My family consists of me (Kelvin), my wife Roz, son Alfie who is eight and daughter Ella who is five and our swan.
Ella is unable to walk, talk or chew, which means that she is PEG fed, lifted constantly and it’s hard to know what is wrong with her at times. She doesn’t like going to bed or being fed by mouth. Ella can now military crawl across the floor. She loves anything sensory, mainly noises and lights, and can get very excited. Watching Ella’s progress no matter how small is huge to me.
We realised that things were going to be different as soon as Ella was born. The hardest thing for me is trying to juggle Ella’s needs and work full-time. I miss her appointments and don’t always get all the details given to me.
We’re not able to do everything normally. Ella can scream down a hotel or a restaurant and it’s difficult to know how she would act somewhere like a cinema for instance.
If I could change one thing it would be that Ella could talk so I knew what she would like or not like rather than feeling like I’m guessing.
Ella is part of the Deciphering Developmental Disorders (DDD) Study and has also recently been enrolled onto the 100,000 Genomes Project, but to date we haven’t received any conclusive results. We hope that they might find a diagnosis so we can look after Ella with more understanding. Having a diagnosis might mean that I’d be able to offer things differently to Ella, but to be honest she is still my beautiful little girl either way.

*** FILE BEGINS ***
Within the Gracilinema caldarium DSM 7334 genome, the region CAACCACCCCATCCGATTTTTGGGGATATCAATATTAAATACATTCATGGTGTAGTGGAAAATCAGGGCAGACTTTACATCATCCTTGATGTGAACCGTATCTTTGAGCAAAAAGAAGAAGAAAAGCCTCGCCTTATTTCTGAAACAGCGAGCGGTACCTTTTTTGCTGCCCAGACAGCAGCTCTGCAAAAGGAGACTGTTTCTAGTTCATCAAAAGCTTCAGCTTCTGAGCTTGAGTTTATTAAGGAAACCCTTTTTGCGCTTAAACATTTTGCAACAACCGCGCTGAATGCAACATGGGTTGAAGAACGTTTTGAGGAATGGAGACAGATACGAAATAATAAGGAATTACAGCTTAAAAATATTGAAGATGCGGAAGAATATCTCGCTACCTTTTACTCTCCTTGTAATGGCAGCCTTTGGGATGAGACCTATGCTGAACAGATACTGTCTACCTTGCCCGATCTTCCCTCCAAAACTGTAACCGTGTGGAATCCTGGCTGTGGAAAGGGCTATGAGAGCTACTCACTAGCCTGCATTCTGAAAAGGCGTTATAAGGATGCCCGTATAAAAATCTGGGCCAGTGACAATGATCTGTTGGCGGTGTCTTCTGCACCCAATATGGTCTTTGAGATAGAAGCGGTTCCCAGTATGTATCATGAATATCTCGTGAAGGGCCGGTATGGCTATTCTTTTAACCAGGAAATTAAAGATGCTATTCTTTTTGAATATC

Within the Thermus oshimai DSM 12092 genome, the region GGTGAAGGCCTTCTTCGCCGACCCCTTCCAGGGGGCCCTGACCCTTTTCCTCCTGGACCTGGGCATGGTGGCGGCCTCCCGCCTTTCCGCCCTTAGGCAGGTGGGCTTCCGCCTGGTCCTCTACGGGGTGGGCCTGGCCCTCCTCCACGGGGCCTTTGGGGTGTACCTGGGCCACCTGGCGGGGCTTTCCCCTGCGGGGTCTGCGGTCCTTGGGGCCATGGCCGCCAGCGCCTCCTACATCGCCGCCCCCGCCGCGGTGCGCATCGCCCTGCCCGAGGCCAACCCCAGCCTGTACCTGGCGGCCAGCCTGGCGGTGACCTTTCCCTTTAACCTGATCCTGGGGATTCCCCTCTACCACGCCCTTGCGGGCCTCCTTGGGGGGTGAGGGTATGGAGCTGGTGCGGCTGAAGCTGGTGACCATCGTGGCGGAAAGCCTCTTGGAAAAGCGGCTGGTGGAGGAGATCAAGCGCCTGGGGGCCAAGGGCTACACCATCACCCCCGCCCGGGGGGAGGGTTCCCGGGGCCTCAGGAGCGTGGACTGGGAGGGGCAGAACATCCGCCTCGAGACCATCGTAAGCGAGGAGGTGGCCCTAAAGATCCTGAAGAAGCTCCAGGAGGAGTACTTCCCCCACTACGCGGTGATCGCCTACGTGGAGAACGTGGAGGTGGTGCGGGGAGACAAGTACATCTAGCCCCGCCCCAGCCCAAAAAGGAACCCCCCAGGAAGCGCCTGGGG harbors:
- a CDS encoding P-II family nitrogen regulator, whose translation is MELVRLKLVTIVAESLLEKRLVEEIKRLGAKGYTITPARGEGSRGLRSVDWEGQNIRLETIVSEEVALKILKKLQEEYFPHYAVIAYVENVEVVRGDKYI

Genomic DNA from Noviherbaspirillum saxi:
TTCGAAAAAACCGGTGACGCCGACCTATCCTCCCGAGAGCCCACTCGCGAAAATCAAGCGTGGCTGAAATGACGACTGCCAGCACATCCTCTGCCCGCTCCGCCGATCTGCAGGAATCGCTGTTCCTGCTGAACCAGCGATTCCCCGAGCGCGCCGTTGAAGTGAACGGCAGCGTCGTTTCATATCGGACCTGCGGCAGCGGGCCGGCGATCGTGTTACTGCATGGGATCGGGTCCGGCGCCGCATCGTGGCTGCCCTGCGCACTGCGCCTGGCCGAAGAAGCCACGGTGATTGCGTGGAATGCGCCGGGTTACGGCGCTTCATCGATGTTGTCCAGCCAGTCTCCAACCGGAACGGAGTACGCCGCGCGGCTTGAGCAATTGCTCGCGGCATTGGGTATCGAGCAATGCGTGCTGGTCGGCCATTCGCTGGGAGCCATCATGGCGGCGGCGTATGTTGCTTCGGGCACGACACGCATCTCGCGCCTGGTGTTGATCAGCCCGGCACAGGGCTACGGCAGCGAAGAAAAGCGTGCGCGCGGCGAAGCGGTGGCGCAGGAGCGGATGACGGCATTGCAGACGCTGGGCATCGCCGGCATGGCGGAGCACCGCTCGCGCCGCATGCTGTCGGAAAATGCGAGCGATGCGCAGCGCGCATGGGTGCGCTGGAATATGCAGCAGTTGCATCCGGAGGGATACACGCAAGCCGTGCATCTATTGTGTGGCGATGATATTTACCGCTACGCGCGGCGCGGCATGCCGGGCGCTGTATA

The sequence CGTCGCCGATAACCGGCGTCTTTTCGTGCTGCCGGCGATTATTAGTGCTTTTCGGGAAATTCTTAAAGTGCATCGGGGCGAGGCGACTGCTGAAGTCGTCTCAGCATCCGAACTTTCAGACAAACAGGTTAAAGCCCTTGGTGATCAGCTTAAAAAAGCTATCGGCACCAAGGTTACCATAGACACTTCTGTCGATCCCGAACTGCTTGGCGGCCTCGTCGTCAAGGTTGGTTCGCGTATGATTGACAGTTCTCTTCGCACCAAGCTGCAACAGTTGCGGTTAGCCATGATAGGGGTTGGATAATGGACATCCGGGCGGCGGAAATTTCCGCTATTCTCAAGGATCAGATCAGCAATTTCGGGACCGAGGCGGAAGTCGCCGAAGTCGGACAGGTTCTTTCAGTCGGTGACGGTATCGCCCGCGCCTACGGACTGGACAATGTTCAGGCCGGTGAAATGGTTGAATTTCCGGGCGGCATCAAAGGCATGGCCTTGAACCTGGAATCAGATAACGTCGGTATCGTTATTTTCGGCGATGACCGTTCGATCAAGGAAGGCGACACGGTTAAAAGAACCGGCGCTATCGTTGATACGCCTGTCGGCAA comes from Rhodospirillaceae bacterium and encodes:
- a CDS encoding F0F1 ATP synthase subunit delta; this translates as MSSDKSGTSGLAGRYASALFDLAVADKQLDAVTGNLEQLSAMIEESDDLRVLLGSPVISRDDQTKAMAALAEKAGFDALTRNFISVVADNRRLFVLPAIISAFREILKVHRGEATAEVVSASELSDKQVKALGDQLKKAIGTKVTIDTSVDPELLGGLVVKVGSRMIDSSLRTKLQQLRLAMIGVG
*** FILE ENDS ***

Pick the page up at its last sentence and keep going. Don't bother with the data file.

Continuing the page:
I feel unsure about the future as she gets bigger and heavier and I get older. In the beginning I felt very isolated but after some time and since becoming a member of SWAN UK, I now know that there are many children with undiagnosed genetic conditions.
We found out about SWAN UK from a neighbour where we used to live. It’s a great interactive network with stories that we can all relate to and a supportive group of friendly people who understand.
This is the first time I’ve shared my story and it feels quite nice. I hope telling my story will help other swan dads as it’s the best way for others to relate.